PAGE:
Last week, Asian Health Services (AHS) embarked on its largest capital project in the center’s history, the grand opening of an $11-million clinic in the heart of Oakland’s Chinatown, located at 835 Webster at the site of the former Silver Dragon Restaurant.
For Justin Tran, an Oakland resident who brings his mother in for regular doctor visits, the new clinic, opened across the street from the original facility, is a welcomed expansion.
“I come here with my mom to take care of her health. She requires that a doctor see her more often. She has an excellent doctor who has seen her for the last 10 years but the wait is painful. At least, two to three hours minimum,” said Tran upon entering the new building.
To respond to long waitlists, AHS has been pushing to expand but historically has been restricted by space and staff limitations. A sign posted outside the building explains that the facility currently has more than 5,000 patients on waitlists and the staff is no longer able to enroll new patients.
AHS, which guarantees health care to its clients regardless of income, insurance status, immigration status, or language, received a sizable grant from President Obama’s health care reform bill passed in 2010. The center then took out a loan to buy the building where the now-closed Silver Dragon restaurant once was. The staff is selling raffle tickets as a fundraising effort to pay off the loan.
“Our base is growing and we want to accept more people into the program,” said Nina Chalene Ninalga, site manager. “We are lucky to have received the grant from Obama but we also accept private donations to assist with operations.”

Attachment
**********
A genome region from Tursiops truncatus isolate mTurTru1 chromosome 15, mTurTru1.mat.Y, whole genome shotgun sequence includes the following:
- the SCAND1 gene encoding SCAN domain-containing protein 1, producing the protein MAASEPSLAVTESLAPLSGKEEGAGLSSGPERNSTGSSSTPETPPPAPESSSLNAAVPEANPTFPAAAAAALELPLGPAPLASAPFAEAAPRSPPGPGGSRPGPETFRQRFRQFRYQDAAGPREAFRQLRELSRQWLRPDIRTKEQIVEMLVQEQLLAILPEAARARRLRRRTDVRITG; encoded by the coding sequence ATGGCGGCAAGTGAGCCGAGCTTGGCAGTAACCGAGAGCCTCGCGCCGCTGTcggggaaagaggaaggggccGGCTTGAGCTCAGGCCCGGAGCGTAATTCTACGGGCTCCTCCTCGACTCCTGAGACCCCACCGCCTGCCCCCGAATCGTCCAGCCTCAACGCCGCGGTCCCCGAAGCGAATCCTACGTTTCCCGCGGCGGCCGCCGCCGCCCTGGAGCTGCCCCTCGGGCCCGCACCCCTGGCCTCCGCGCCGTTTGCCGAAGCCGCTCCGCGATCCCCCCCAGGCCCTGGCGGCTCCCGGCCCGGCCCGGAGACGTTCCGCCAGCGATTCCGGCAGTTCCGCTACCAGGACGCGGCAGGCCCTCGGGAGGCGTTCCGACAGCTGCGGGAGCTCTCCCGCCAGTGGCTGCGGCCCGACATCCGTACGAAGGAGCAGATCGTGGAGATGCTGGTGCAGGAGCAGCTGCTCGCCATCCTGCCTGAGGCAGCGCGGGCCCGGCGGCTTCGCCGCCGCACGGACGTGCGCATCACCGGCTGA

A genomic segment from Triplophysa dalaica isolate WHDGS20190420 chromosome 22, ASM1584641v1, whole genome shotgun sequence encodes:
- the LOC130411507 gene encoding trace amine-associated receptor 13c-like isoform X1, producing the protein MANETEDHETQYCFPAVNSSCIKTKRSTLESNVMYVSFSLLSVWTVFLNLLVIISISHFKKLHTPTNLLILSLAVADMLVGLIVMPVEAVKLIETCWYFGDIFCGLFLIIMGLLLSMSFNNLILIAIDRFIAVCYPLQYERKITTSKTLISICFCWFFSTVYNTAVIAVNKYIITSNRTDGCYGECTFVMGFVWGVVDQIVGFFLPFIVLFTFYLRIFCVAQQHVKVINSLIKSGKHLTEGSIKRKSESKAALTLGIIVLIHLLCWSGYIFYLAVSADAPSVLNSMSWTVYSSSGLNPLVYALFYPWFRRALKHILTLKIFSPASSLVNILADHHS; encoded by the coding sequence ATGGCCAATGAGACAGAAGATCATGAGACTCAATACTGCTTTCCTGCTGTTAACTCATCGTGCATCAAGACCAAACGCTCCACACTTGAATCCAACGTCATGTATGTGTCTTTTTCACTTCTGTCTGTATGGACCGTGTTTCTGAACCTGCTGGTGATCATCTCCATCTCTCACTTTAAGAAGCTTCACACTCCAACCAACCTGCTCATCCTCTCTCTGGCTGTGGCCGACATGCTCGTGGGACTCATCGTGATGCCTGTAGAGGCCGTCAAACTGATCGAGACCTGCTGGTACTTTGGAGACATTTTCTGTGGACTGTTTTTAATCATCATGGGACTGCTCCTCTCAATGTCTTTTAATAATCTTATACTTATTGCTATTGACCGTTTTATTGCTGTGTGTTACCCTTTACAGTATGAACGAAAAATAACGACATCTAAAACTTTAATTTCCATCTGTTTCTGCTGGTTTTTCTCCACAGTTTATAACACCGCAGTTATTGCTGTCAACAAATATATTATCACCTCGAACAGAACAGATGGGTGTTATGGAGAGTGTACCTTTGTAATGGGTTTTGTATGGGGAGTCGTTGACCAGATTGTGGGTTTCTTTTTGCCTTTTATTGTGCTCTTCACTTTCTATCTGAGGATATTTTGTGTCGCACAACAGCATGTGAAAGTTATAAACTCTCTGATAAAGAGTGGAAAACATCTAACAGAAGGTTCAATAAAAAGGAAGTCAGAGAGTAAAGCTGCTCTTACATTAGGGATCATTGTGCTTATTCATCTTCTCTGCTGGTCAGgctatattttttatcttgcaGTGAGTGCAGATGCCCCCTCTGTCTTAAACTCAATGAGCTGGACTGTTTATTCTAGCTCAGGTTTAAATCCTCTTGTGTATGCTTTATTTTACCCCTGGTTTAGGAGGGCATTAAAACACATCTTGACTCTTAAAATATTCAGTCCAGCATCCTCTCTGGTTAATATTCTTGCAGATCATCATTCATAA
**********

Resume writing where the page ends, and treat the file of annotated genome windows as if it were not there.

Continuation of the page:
The new facility has 20 new exam rooms and a central space where doctors and caseworkers can gather to diagnose a patient’s health condition. The new clinic can handle 10,000 patients per year. On the second floor, there are 10 exam rooms for geriatrics. “The third floor is vacant. Ten exam rooms will open for family care once new medical staff is hired,” said Ninalga.
“We do take insurance, still most patients who come to us are at poverty level and under-insured. Payment is on a sliding scale and is based on income,” said Ninalga.
According to 2010 census bureau data, 19.6 percent of the general population in Oakland lives below the poverty line. AHS reaches the most vulnerable of these with 54 percent of their patients living below the poverty line, which means that for a family of four, the annual income is $22,350. Forty-three percent are living at 100-200 percent of poverty level ($22,350-$46,100 annual income) and the remaining three percent are above 200% of poverty level ($46,00 annual income) according to AHS’s 2011-2012 annual report.
“Ninety percent of patients don’t speak English, or very little so it serves as an obstacle to getting care for them. Our staff speaks more than a dozen languages so that relieves some of the pressure,” said Ninalga.
“Without language access, I would feel very helpless because I would not be able to communicate my thoughts and feelings,” said Yue Ying Liang, a patient at the new clinic whose native language is Cantonese. “I feel well taken care of at AHS.”